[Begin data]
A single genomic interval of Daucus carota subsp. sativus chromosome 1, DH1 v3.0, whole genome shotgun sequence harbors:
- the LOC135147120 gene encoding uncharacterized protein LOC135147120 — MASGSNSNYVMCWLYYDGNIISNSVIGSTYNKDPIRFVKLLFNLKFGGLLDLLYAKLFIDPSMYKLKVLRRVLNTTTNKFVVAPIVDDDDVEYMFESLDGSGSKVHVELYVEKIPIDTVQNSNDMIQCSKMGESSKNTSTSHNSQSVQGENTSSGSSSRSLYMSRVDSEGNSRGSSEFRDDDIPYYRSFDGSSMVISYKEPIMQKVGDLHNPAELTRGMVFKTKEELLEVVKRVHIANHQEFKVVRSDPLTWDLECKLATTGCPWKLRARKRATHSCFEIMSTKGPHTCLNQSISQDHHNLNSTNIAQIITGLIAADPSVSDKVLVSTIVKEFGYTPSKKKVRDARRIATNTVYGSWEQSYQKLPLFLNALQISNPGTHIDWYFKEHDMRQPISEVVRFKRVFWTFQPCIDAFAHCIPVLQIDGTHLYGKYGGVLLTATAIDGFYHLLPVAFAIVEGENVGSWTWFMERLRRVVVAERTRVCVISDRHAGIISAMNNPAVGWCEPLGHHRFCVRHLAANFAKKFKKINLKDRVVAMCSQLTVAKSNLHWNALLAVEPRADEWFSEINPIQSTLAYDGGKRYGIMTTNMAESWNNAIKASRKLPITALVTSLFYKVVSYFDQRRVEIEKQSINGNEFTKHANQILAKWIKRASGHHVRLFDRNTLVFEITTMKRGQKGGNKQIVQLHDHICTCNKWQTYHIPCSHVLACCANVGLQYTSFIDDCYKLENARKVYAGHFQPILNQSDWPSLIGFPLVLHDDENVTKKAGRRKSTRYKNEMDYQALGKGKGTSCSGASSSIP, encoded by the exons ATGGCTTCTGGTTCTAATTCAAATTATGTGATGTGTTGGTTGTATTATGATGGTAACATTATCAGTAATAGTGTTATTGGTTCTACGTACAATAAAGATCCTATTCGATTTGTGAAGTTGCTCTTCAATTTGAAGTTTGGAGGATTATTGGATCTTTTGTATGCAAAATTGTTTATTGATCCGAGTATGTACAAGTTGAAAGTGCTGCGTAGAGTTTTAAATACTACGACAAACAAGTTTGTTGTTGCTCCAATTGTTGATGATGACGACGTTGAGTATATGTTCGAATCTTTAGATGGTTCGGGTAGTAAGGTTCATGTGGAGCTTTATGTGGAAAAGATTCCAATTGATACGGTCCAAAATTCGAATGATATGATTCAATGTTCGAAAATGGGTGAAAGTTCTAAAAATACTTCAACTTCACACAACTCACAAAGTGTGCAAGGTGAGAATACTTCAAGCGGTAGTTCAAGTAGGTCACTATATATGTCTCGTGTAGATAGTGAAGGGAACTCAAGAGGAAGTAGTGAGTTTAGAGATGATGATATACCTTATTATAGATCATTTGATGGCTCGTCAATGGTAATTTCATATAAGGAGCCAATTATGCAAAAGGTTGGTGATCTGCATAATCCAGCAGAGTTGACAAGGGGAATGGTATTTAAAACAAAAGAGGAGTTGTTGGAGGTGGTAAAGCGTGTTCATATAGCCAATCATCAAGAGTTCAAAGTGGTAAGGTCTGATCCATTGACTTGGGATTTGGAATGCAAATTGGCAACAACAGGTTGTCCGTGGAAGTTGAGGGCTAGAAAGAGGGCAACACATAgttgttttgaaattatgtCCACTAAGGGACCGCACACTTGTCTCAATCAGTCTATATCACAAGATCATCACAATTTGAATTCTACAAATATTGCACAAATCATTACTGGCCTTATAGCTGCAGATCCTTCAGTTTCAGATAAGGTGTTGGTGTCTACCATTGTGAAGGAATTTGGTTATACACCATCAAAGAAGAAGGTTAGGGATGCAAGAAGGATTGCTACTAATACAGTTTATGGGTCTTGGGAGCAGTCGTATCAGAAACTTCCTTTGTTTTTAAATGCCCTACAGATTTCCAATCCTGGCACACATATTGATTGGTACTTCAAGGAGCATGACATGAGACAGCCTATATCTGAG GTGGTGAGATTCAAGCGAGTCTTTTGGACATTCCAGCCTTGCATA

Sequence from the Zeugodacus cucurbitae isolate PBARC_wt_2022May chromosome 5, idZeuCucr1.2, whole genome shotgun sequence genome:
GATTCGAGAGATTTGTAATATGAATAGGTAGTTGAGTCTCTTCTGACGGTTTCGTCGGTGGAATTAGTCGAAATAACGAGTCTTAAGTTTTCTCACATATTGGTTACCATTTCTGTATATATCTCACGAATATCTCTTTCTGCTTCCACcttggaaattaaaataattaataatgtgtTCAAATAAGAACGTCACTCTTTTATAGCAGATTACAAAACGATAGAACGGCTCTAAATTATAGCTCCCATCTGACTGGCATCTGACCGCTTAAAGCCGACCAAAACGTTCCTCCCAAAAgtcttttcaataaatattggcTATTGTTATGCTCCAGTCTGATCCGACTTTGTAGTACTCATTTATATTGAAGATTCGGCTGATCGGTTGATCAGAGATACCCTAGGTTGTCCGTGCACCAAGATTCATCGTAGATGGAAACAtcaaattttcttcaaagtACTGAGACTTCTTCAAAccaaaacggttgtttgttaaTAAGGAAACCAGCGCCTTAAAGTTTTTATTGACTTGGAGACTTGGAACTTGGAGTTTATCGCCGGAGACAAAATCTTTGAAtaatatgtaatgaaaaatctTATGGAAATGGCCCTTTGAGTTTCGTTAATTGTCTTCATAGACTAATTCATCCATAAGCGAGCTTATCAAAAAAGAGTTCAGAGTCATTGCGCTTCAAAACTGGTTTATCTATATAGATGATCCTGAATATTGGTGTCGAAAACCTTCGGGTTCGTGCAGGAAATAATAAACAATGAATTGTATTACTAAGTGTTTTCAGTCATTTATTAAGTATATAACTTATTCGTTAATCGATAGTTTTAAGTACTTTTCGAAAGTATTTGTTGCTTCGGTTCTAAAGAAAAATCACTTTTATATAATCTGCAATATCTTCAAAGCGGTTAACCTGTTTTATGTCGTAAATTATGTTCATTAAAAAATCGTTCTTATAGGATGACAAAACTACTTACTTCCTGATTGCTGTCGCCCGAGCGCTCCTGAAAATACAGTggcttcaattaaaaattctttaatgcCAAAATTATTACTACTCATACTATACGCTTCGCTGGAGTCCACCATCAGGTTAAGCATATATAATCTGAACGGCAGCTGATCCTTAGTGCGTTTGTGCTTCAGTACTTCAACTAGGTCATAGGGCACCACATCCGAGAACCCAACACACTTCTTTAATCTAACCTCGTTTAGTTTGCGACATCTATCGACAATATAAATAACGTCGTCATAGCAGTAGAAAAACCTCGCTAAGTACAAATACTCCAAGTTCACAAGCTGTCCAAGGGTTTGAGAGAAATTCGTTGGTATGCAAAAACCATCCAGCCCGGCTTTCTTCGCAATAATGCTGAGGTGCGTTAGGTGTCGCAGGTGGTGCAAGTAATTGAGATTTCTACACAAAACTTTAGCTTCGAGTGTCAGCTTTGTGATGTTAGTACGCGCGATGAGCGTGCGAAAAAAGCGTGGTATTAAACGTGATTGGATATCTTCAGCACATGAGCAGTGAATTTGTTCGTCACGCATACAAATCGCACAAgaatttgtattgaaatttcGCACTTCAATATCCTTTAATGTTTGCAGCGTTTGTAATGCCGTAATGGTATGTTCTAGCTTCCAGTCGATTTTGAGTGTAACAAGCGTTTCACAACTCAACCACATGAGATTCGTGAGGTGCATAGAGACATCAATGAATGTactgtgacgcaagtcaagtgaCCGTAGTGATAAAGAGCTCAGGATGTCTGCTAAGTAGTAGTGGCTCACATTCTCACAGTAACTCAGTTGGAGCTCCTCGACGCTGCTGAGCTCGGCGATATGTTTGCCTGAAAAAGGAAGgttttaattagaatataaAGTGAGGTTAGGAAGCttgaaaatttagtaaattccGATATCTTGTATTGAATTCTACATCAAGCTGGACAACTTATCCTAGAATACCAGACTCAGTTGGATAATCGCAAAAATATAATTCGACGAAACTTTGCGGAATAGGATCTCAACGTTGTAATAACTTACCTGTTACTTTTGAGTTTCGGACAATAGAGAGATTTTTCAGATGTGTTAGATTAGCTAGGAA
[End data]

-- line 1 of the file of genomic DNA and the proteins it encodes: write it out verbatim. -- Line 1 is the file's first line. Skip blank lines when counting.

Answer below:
A single genomic interval of Daucus carota subsp. sativus chromosome 1, DH1 v3.0, whole genome shotgun sequence harbors: